If you substitute oil for shortening, you get some kind of pastry, but it's very different. First of all, a 1:1 substitution may not work well. Instead, follow a pastry recipe that uses oil instead of shortening (this one, for example). Oil-based pastries are usually crumblier than shortening-based, and sometimes have an oily mouthfeel. Imagine a slightly greasy shortbread cookie without the butter flavor. Shortening-based pastry can be flaky if done properly; oil-based pastry is never flaky. (At least not in my experience; if anyone has a recipe for flaky oil-based pastry please share.) Oil-based crusts are difficult to roll out, so the "pat-in-the-pan" shaping method is usually used.
Since American Thanksgiving is tomorrow, I imagine you may be making a pumpkin, sweet potato, pecan or apple pie.
An oil-based crust would work fine for a pumpkin or sweet potato pie. Pre-bake the crust before adding the filling, then adding foil or pie crust shields to protect the edge of the crust from burning. In my experience oil-based crusts have a strong tendency to melt and slide down into the pan during pre-baking. If you use foil or parchment paper to line them during pre-baking, the crust may stick to the foil and rip when you pull it off. A compromise is to carefully cover the edges and top with foil, but leave the base uncovered. Some sources recommend freezing a crust before baking it; I haven't found that helpful but your mileage may vary.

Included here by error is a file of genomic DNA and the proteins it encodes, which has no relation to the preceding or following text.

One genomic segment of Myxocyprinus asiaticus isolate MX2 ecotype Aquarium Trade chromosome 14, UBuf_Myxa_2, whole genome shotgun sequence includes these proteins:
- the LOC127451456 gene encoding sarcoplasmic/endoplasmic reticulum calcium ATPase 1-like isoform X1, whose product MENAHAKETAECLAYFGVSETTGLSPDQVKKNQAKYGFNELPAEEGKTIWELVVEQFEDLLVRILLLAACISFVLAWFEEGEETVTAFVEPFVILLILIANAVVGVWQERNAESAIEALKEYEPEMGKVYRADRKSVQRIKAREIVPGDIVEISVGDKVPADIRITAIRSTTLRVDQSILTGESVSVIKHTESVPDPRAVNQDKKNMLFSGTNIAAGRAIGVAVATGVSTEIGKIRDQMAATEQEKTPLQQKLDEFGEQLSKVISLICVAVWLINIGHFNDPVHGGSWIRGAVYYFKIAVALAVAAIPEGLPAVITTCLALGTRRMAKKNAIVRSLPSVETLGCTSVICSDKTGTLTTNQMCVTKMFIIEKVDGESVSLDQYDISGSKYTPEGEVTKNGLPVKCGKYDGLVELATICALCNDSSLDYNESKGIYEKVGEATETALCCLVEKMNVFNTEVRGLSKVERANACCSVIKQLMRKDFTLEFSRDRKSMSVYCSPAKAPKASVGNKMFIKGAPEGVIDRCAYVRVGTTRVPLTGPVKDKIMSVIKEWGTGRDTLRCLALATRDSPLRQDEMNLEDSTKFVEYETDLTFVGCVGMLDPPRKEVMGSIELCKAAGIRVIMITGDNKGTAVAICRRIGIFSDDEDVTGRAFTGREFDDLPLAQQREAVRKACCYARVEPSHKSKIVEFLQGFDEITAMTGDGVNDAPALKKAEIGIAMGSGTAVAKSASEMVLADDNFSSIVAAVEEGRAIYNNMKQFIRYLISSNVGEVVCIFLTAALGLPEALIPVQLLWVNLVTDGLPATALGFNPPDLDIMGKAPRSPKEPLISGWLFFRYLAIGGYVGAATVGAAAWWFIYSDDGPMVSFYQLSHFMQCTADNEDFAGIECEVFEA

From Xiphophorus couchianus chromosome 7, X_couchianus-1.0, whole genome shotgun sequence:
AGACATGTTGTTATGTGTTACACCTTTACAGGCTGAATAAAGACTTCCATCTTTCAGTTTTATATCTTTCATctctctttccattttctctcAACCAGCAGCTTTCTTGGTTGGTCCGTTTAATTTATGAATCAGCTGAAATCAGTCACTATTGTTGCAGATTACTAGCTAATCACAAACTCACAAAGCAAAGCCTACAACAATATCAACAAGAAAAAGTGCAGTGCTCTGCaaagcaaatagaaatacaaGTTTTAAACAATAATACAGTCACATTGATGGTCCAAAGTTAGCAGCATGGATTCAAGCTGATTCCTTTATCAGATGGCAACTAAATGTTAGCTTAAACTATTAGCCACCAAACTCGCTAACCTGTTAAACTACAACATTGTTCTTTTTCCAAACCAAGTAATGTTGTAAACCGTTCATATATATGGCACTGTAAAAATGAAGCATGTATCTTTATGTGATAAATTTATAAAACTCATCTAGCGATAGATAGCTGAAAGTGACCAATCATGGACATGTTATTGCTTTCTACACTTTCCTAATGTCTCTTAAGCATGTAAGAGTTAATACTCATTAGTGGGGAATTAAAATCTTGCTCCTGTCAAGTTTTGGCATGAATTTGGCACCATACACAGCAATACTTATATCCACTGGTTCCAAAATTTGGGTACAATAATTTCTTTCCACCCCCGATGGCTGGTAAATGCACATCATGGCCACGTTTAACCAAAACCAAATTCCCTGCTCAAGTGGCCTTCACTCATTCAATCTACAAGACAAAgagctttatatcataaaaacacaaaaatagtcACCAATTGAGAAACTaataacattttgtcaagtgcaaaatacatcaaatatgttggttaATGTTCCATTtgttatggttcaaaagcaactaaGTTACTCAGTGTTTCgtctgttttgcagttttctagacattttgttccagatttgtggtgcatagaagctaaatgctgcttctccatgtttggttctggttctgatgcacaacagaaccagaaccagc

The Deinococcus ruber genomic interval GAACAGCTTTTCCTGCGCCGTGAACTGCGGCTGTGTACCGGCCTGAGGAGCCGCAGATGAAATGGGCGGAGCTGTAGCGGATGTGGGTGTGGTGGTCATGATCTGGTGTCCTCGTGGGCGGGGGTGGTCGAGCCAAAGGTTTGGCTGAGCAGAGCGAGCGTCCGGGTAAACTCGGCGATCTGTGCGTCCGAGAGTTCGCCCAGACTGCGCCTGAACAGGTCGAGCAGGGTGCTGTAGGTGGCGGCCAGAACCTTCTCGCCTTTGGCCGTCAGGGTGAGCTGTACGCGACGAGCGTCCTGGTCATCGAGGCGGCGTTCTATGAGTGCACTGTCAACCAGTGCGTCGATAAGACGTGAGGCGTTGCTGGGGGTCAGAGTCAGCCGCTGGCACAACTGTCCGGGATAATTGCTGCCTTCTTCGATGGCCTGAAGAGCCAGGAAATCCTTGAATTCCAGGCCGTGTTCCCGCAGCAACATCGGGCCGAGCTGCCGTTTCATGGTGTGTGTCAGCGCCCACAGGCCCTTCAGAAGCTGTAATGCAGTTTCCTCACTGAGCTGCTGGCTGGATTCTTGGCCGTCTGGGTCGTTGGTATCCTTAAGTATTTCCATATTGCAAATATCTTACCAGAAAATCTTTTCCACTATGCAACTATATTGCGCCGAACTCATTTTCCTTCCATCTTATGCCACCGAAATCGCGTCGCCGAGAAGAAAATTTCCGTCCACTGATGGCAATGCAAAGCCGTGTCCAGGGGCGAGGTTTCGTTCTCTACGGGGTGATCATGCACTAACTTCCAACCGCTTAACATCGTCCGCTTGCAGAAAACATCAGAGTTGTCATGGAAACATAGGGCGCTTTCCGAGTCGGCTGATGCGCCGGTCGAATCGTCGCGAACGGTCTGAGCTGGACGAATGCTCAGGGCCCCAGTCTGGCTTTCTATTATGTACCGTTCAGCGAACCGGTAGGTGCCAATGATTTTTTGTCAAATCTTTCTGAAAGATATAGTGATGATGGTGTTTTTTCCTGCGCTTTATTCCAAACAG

An oil-based crust would not work very well for an apple pie. Apple pies are usually quite juicy, and the crust will crumble and disappear into the filling, giving you something more like a crumble than a pie. If you must use oil crust for an apple pie, you'll get the best results with a pre-cooked pie filling, so the fruit juices are already reduced into a syrup. Use a streusel or crumble topping instead of trying to shape an oil crust into a top crust.